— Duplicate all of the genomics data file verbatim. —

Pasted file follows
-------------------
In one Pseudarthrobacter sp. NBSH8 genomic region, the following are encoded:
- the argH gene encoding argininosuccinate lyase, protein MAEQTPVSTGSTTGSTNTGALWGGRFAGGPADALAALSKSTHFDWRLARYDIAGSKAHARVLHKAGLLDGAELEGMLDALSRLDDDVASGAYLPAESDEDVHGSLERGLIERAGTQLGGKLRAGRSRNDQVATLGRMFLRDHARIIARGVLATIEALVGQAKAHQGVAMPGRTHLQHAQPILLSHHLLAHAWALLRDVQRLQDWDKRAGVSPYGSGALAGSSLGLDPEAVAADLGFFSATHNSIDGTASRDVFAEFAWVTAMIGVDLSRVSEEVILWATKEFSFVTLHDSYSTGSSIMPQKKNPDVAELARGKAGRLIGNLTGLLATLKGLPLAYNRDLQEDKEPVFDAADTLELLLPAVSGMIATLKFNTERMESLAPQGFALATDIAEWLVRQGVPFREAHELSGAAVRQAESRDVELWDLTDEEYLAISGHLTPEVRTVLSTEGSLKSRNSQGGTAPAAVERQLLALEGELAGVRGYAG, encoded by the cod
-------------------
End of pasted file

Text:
In one Pseudarthrobacter sp. NBSH8 genomic region, the following are encoded:
- the argH gene encoding argininosuccinate lyase, protein MAEQTPVSTGSTTGSTNTGALWGGRFAGGPADALAALSKSTHFDWRLARYDIAGSKAHARVLHKAGLLDGAELEGMLDALSRLDDDVASGAYLPAESDEDVHGSLERGLIERAGTQLGGKLRAGRSRNDQVATLGRMFLRDHARIIARGVLATIEALVGQAKAHQGVAMPGRTHLQHAQPILLSHHLLAHAWALLRDVQRLQDWDKRAGVSPYGSGALAGSSLGLDPEAVAADLGFFSATHNSIDGTASRDVFAEFAWVTAMIGVDLSRVSEEVILWATKEFSFVTLHDSYSTGSSIMPQKKNPDVAELARGKAGRLIGNLTGLLATLKGLPLAYNRDLQEDKEPVFDAADTLELLLPAVSGMIATLKFNTERMESLAPQGFALATDIAEWLVRQGVPFREAHELSGAAVRQAESRDVELWDLTDEEYLAISGHLTPEVRTVLSTEGSLKSRNSQGGTAPAAVERQLLALEGELAGVRGYAG, encoded by the cod